How to Perform a Rig Inspection on a Catamaran
In our third episode of the Inspire and Learn series The Multihull Group got rigging specialist Dion Hart to come and guide you through what to look out for in a regular rig check. Dion explains various important areas of your catamaran to inspect and some tips for going up the mast.
Dion Hart is a rigging specialist from Pacific Rigging and has rigged many of our Lagoon catamarans. He has been in the industry for many years and is someone who TMG trust.
It is important to note that all advice given is brief in nature and is meant as a GUIDE ONLY. This inspection was demonstrated on a Lagoon 42 and may differ from vessel to vessel.
If you know what to look for it is easy enough to do regular checks on your own, however, it is necessary to get your rig checked by an expert every 12 months after the initial check after first passage or 5-6 sails as suggested by Dion Hart.
DECK RIG INSPECTION
Dion suggests to begin the deck rig inspection at the front of the vessel and work backwards. Throughout the guide he urges any catamaran owner to ensure they are regularly washing over their vessel with fresh water.
This is a checklist guide of some of the important things to ensure you check in the various areas of your vessel, specifically looking out for cracking, tensions, secure fittings and fastenings
- Clevis pins connecting the stay to the fore beam
- Ensure split pin is secure.
- Bolt connecting forestay to toggle
- Test furler – pull it in and out a few times
- Secure shackle – if you can put a cable tie through the hole
- Tighten fastenings – tighten the one connecting the drum to the furler with an allan key.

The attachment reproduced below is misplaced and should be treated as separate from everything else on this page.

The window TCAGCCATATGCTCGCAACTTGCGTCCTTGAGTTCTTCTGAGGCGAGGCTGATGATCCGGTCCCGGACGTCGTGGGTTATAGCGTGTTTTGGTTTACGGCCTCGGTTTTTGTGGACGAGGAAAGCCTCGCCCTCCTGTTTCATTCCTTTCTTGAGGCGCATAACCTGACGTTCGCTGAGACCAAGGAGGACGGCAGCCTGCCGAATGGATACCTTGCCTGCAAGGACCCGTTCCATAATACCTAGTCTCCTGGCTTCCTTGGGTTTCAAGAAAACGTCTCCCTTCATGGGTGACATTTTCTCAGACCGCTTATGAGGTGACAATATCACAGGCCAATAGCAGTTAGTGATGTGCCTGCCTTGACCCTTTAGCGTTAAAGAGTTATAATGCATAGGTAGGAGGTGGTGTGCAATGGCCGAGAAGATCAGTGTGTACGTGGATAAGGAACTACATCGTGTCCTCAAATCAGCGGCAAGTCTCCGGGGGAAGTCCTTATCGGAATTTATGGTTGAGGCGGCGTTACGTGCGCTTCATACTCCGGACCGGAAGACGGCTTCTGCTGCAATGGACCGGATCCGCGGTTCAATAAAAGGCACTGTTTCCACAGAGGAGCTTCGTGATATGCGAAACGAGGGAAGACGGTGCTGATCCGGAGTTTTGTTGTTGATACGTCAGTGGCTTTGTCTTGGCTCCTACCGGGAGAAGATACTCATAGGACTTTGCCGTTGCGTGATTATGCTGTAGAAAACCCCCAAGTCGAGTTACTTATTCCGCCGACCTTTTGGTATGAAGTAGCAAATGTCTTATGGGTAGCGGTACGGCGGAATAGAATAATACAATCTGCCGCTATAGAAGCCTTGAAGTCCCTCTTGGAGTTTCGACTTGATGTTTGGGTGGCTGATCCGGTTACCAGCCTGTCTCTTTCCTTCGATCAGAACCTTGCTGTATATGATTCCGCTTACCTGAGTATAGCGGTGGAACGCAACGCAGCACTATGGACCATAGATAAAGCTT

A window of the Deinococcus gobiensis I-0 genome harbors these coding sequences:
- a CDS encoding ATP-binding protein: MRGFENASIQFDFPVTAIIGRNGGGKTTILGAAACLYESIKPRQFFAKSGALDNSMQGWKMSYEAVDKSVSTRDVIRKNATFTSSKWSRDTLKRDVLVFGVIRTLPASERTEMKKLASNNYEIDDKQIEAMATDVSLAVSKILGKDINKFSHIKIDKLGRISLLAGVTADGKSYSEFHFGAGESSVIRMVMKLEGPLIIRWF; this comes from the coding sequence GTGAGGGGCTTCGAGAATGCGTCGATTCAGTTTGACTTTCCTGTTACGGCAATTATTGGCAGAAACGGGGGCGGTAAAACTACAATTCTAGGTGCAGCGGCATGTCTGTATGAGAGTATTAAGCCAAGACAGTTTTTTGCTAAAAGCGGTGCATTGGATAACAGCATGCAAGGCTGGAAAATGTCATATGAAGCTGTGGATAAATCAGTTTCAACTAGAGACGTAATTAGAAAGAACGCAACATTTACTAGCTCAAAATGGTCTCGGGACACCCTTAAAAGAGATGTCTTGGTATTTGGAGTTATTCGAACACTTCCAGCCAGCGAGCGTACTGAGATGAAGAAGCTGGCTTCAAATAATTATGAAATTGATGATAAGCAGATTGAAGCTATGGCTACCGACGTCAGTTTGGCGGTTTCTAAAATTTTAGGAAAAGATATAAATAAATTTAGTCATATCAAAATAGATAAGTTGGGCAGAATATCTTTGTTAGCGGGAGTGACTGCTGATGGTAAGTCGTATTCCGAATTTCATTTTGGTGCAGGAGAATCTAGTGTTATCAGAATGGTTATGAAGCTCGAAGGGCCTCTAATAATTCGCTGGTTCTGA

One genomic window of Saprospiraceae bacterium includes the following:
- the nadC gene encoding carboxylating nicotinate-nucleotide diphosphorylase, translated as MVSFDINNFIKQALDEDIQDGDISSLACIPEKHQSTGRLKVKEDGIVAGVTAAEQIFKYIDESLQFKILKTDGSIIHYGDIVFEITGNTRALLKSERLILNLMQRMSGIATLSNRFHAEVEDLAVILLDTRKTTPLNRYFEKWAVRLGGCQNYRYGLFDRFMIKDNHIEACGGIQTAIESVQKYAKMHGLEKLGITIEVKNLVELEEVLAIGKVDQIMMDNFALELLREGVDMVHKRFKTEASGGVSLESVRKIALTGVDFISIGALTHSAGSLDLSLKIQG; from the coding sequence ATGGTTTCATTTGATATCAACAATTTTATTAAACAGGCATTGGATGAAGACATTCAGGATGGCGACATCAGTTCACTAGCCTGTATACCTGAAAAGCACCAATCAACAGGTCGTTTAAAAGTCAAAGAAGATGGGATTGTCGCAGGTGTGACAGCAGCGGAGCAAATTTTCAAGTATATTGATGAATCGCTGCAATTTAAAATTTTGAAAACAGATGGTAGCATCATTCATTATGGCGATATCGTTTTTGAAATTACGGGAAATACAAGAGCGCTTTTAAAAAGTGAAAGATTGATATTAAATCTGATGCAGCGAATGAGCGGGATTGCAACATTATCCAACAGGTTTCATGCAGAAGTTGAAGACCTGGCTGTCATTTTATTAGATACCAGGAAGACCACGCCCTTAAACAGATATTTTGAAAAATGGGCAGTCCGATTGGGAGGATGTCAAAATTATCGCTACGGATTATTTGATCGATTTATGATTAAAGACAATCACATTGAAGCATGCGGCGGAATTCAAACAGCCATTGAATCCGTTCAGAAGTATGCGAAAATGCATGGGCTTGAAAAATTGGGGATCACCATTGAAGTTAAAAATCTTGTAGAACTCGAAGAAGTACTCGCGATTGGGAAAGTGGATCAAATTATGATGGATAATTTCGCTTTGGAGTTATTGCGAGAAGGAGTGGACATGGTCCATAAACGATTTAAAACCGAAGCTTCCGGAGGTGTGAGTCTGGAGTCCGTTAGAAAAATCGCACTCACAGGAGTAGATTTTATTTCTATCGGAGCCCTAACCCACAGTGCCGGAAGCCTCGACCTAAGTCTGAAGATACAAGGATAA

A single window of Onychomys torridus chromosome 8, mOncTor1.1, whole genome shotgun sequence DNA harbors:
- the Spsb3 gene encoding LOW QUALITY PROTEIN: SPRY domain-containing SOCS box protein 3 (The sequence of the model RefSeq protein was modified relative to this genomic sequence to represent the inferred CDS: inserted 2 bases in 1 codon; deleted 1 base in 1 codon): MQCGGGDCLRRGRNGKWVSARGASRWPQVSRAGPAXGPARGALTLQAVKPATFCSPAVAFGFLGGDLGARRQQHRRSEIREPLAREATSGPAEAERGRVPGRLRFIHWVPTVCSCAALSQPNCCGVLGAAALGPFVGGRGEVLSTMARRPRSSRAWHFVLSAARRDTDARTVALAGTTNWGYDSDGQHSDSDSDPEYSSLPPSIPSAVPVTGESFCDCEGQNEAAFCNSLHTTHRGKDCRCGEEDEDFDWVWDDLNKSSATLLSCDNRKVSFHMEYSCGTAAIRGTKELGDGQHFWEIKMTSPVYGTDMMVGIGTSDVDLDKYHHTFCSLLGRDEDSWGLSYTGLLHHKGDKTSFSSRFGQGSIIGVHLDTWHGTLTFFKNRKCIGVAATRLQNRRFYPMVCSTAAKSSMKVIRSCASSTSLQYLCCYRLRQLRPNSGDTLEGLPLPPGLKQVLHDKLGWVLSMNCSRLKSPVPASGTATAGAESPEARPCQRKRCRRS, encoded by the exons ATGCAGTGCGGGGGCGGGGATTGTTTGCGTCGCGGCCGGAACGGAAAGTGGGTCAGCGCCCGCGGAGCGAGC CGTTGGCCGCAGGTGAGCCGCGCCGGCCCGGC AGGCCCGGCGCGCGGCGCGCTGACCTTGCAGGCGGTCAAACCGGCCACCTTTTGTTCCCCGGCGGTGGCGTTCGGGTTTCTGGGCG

Facnor furler – self contained bearings = very little maintenance
CROSS & FORE BEAM
- Turn buckle – should be tight to keep together
- Check it is pinned off
- Fastenings & bracket holding fore beam to hull are secure
- Connections & pins
- Fulcrum point – make sure rivets are secure
- Jiggle it around – make sure no movement
- Check tension – ensure it is adequate
- VERY CLOSE INSPECTION – where wire enters swage (lift up plastic casing)
- Split pins in the turn buckle secure to stop vibration
- Split pins retaining clevis pins also secure
- Chain plate – check for movement or cracking
- Ensure car moves freely
- THIS NEEDS FRESH WATER OFTEN
(Lagoons are deck stepped)
- Mast tie down
- Electronic cables – check that there is no chafe
- Tighten fittings and ensure shackles are secure
- Turn sheaves to ensure they are all spinning
- Mast connection
- Split pins
- Wire strands
- Goose neck
- Rivets and pins – check no movement
- Turn sheaves inside the boom
- Traveller car – ensure it moves
- More sheaves (aft) – ensure they turn and not cracked
- Winch service – this can be done by yourself or a professional. Dion suggests a yearly light grease & oil.
Dion does not give an indepth demonstration of how to prep for sending someone aloft. However he does suggest that if you can use 2 halyards and keep it slow.
When hoisting look up and when lowering look down.
- Turn on lights prior so you can check these all work
- Wind instruments
- Sheaves – no lubrication just turn to check
- VERY CLOSE INSPECTION where wire enters swage.
- Top swivel
- Halyard setup
- Check luff length – top swivel should be close to where the halyard enters the mast (IMPORTANT)
ENSURE ALL YOUR SAILS ARE CHECKED FOR CORRECT FIT! + HALYARD MUST BE UNDER TENSION!
We do not suggest you unfurl the headsail with someone aloft (this is something for the professionals).
- Tang cracking and discolouration – this would imply that there has been excess force applied to it.
- Clevis and split pins (in place and turned correctly).
- Spreaders and prodder – check connections (bar and bolts)
- Outboard – where wires pass through
- Steaming lights
MAKE SURE YOU SHAKE EVERYTHING MAKING SURE IT IS ALL BEDDER CORRECTLY.
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